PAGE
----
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Manchester tops all leagues and beats London to win Manhattan title

May 20, 2014Article by Ray Withers

As thousands of Manchester City fans flock to celebrate their team’s Premiership win against West Ham, further thousands of Manchester fans are flocking to live in the UKY city.

Known as the ‘London of the North’, recent statistics are now showing Manchester as beating the capital as the “best place to live” in the UK – especially since the BBC relocated to Salford Quays and the £800 million NOMA regeneration scheme was launched. In fact, the 2013 Economist Intelligence Unit survey voted Manchester the Most Liveable City in the UK.

Manchester takes on London and wins

So let’s take a look at why Manchester City is top of the league in both football and lifestyle. First the numbers.

A report compiled by investment company Midas and comparison site Numbeo, gives a breakdown of how much more you get for your money in Manchester over London. In London, the average house will set you back £364,574, while a similar property up north will cost less than a third at an average of just £104,285.

Comparable areas, such as Manchester’s trendy Northern Quarter (£127,664) vs London’s Islington (526,667), or Spinningfields (£173,416) vs Canary Wharf (£356,925), show massive differences between property values. And that is before factoring in travel costs to get around. Whereas the Northern Quarter, for example, is within walking distance of Manchester’s Piccadilly, living in London’s Islington will probably cost you an additional £1,216 in tube fares.

Urban areas also show huge differences in values, with a terraced house in Manchester’s Altrincham costing £245,061 against Wimbledon, London’s £301,950. Even leafy Wilmslow, one of the wealthiest areas in the North West has average property values around £30,000 lower than the capital’s equivalent. Not to mention a difference of around £3,000 a year in commuter fares and the fact that parking in Manchester typically costs £2 less per hour than in London.

Skyrocketing property and low costs of living

Food and drink also cost less up north and Manchester is in its element with its domestically-produced beer costing just £3 and bottled water up to almost 18% cheaper than in London. A bottle of wine will cost you an average of £1.26 less, you’ll save 20p on a kilo of rice, 15p on eggs and 6p for every litre of milk. In fact, pretty much everything costs less in Manchester, from gym membership, childcare costs, utilities such as gas and electric, clothing and shoes.

However, while the cost of living is far lower, the value of Manchester property is now rivalling London as the UK’s top performer. Nationwide’s March 2014 report shows price rises of 18% in a single year (up to 21% in some central areas), racing ahead of the national average of 9.5%, with Halifax reporting an average of 8.5% year-on-year.

As Manchester’ house prices skyrocket to eight times the area’s average income, it becomes more difficult for locals to get onto the property ladder and further boosts the already-strong rental market.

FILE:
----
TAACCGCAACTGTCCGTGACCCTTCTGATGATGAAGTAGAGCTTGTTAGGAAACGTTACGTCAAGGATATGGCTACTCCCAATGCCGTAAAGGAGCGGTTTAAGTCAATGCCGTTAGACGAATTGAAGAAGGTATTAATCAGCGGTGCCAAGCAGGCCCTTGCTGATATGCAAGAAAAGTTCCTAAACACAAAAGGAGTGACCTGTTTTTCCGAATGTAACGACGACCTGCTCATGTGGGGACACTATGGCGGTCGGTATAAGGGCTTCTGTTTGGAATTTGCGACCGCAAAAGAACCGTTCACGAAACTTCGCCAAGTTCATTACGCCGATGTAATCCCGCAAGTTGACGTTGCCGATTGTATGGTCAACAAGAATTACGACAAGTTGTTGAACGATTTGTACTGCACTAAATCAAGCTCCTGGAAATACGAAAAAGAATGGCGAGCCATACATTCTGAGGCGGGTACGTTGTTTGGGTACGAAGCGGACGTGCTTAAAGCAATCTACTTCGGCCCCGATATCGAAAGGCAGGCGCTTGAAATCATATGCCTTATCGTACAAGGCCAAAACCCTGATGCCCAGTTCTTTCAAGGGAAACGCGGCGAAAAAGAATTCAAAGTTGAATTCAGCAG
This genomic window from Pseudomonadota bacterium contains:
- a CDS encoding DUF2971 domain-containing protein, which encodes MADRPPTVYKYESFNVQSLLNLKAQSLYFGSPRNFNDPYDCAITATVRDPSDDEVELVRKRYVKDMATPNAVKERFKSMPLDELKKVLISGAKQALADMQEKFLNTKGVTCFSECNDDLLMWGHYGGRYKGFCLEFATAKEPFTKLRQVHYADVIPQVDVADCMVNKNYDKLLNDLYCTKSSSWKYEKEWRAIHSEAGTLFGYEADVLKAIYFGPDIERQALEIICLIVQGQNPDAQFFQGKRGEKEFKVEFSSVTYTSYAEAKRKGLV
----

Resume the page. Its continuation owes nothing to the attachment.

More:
Britain’s Big Apple has “New York vibe”

As well as going head to head with London, Manchester is also being tipped as Britain’s ‘Big Apple’ with comparisons to New York’s Manhattan. Said to be developing “a New York vibe”, Manchester has seen a huge increase in 20 to 30-something professionals living in the area. The last census showed 123,600 in this bracket, compared to just 78,301 a decade ago. While this is not unconnected to the BBC Salford Quays move, the trend is now more widespread.

Manchester’s skyline is also being compared to that of Manhattan, albeit on a smaller scale. City-living journalist, Phil Martin, told us: “There is no question that Manhattan towers over Manchester in terms of building heights but there are definitely lifestyle similarities between the two. I recently visited the new business district known as Spinningfields and found myself surrounded by gleaming new skyscrapers and, for a moment, I wondered what city I was it. The diversity of subcultures is breathtaking.”

Strike gold with bang on trend redbrick property

Ray Withers, CEO of Property Frontiers, comments: “These comparisons to London and Manhattan have boosted interest in Manchester’s high spec, city living apartments. But unlike London, with its spiralling living costs, Manchester still offers a great quality of living for a much lower price tag. The area’s thriving residential property market offers some fantastic opportunities for investors and buildings such as the hugely popular, redbrick, Manhattan-style Trafford Mill are bang on trend and one of the leading investments in the whole of Manchester right now.”

Get in touch on +44 1865 202 700 to find out more about investing in Manchester and how you can gain 8% NET annual returns from the city’s most desirable property.


Ray Withers

Ray has over 17 years’ experience in the international property market and bought his own first international property investment back in 2002. Aside from running Property Frontiers, Ray has been involved in residential, hotel, student and commercial property investment and development in both the UK and overseas and co-wrote "Where to Buy Property Abroad - An Investor's Guide". As Founder and Trustee of the Frontiers Foundation, Ray is directly involved with many of its projects to ensure they have a direct and tangible impact in individual communities across the globe. He is passionate about property, travelling, scouting out new opportunities and finding time to spend with his young family.
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